Background: Hypomethylating agents (HMA), such as azacitidine (AZA) /decitabine (DAC) plus BCL2 inhibitors are increasingly used as acute myelogenous leukemia (AML) therapy. However, side effects such as neutropenic fever, tumor lysis syndrome and acute kidney injury (AKI) are described. Although AKI induced by HMAs is infrequent, severity can result in permanent renal damage. Previous reports suggest that kidneys clear more than 50% of AZA with renal tubular acidosis and electrolytes abnormalities developing after drug exposure. To date, it is unknown whether concurrent comorbid conditions increase risk of AKI in AML patients. This study aimed to evaluate renal function overtime in patients receiving a HMAs plus venetoclax to determine each agent's ability to induce AKI. Methods: A single center retrospective, descriptive study from January 2018 to March 2022 was conducted at Baylor St. Luke's Medical Center. Patients with a confirmed diagnosis of AML, who received at least 1 cycle of venetoclax and a HMA, who were not eligible for intensive chemotherapy were included. Primary objective was incidence of AKI in AZA vs DAC during first week induction. Given potential additive impact of BCL2 inhibition on renal function, secondary objective was a subgroup analysis of patients in AZA group receiving venetoclax ≤ or >14 days. Descriptive and paired-t-test comparing baseline and daily sequential creatinine and glomerular filtration rate (GFR) were analyzed using SAS. Results: 40 AML patients were included. 25/40 (62.5%) and 15/40 (37.5%) received AZA and DAC. Baseline patient characteristics were well balanced between groups, except for differential absolute lymphocyte count (ALC) expression [3.4 K/uL vs 1.3 K/uL, in AZA treated vs DAC, p=0.01]. Patients receiving AZA developed significantly higher incidence of AKI from day 1 to day7. DAC was associated with transient significant AKI detectable only during day 5 (Fig 1A). At last follow up, incidence of irreversible renal failure was observed in 1/40 (2.5%) of AML patients. In further subgroup analysis, we sought to understand the possible nephrotoxic BCL2- inhibitor effect while combining with AZA. Patients exposed >14 days of BCL2- inhibitors developed sustained AKI throughout day 3 to day 7 [p=<0.05 for all time points], as compared to those receiving ≤14 days. No detectable differences on incidence of diabetes, heart failure, infections, and use of diuretics were found in patients exposed or not to 14 days of BCL-2 inhibitor. Conclusions: Our study demonstrates more severe and sustained worsening renal function in patients exposed to AZA than those receiving DAC. While our report recapitulates similar previous observations, we describe an important synergistic BCL-2 inhibitor effect on renal function when combined with AZA. It would be interesting to investigate whether higher than expected ALC cooperates to induce renal damage via enhanced T-cell immunity.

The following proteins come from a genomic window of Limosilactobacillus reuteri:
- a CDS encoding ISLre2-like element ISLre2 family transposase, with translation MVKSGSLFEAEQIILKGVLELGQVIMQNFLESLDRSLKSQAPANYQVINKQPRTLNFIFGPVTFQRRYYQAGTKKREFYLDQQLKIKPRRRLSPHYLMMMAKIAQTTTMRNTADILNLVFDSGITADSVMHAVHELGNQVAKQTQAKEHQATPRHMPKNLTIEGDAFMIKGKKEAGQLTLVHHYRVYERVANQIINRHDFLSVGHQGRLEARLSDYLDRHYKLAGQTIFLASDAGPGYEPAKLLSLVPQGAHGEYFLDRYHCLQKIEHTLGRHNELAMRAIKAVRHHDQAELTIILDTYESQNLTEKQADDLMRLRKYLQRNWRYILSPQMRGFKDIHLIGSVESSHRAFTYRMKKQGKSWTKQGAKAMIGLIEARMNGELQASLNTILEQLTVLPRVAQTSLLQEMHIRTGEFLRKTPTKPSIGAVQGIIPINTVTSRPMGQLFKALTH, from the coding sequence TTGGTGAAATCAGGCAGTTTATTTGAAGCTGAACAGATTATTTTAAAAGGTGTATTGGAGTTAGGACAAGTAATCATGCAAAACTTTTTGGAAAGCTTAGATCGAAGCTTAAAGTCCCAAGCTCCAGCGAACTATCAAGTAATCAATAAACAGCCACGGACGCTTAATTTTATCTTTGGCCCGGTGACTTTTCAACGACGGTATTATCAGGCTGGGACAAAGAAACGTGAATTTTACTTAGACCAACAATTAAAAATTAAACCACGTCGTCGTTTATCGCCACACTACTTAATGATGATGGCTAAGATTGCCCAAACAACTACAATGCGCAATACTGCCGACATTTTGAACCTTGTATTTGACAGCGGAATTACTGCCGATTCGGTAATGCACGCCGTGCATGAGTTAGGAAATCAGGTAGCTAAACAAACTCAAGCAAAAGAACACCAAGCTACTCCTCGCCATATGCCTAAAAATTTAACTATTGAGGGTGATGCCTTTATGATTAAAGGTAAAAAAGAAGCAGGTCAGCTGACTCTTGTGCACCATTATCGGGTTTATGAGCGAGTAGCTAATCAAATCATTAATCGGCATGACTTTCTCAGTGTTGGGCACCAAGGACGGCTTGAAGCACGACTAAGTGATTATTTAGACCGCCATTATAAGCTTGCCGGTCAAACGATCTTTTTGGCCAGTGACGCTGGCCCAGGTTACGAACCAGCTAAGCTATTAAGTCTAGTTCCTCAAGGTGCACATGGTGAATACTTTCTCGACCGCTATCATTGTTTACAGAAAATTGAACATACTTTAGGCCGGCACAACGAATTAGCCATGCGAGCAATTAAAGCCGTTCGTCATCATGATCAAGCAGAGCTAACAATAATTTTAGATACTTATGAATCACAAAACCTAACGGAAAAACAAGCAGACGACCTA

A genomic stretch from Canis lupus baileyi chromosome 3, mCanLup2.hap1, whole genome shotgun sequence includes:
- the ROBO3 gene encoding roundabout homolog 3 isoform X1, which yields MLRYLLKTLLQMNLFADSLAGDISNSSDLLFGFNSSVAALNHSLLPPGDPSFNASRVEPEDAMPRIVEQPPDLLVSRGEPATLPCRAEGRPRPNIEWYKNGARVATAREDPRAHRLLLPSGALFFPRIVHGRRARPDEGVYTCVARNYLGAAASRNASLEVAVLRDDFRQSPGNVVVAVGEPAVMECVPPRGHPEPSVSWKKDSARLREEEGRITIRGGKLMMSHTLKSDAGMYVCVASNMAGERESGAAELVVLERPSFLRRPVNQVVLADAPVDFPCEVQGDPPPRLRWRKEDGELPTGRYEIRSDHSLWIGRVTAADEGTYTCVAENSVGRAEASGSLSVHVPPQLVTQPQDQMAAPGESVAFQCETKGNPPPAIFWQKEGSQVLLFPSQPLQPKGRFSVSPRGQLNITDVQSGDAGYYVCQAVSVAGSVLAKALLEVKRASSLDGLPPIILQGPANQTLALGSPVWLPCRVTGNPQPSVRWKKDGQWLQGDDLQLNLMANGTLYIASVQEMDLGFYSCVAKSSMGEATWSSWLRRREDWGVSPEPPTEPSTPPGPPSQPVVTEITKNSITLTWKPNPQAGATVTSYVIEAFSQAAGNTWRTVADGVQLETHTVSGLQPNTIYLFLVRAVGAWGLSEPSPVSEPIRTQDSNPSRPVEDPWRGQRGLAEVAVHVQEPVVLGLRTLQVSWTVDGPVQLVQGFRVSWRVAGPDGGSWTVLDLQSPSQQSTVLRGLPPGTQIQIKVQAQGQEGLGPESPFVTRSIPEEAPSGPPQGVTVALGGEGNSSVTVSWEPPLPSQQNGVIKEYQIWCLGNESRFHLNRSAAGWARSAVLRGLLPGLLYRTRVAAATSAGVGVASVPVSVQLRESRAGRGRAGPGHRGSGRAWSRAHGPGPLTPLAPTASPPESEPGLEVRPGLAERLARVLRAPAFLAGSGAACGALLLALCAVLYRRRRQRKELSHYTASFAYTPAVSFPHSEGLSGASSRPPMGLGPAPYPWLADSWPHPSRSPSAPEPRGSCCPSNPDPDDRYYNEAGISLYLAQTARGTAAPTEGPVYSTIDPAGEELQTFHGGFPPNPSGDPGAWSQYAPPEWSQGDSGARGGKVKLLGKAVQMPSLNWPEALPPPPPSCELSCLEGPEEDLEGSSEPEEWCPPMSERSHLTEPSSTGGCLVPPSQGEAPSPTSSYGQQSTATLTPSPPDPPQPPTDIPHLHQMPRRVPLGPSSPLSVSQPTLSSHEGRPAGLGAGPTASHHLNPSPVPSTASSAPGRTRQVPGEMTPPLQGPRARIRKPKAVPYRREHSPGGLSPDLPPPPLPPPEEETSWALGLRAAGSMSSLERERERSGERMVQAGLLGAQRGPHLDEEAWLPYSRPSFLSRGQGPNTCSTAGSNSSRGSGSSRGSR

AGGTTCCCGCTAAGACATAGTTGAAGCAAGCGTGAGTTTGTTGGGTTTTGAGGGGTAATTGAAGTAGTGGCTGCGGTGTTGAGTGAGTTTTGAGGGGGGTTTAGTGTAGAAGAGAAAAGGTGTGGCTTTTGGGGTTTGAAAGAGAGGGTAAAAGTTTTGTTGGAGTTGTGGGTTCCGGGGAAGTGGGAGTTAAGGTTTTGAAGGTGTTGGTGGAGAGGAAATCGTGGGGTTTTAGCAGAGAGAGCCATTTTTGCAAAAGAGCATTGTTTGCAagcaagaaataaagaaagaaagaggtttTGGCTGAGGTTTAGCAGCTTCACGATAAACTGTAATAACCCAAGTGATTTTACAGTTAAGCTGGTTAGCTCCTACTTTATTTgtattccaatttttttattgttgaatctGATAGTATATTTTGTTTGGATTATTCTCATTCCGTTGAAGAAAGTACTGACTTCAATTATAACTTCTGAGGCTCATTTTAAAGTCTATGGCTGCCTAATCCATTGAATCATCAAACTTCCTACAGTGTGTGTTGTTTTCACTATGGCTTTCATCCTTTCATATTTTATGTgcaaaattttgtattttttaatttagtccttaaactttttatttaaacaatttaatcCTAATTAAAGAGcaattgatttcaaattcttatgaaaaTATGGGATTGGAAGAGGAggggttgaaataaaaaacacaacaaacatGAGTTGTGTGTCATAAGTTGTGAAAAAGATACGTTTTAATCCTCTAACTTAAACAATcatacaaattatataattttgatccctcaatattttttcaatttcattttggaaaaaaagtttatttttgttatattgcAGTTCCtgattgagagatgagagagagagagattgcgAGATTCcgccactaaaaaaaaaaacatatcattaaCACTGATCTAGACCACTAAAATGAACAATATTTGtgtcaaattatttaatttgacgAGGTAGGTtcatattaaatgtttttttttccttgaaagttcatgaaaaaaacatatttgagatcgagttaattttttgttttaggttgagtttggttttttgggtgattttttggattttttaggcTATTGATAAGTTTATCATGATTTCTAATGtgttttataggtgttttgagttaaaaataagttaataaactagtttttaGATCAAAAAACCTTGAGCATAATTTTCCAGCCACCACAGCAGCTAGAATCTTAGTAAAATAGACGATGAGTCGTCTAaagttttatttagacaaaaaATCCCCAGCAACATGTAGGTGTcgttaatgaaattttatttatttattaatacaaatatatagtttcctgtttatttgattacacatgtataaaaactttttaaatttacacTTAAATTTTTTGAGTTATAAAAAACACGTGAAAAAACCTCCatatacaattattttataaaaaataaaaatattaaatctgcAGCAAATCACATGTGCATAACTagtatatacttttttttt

No relevant conflicts of interest to declare.

Author notes


Asterisk with author names denotes non-ASH members.

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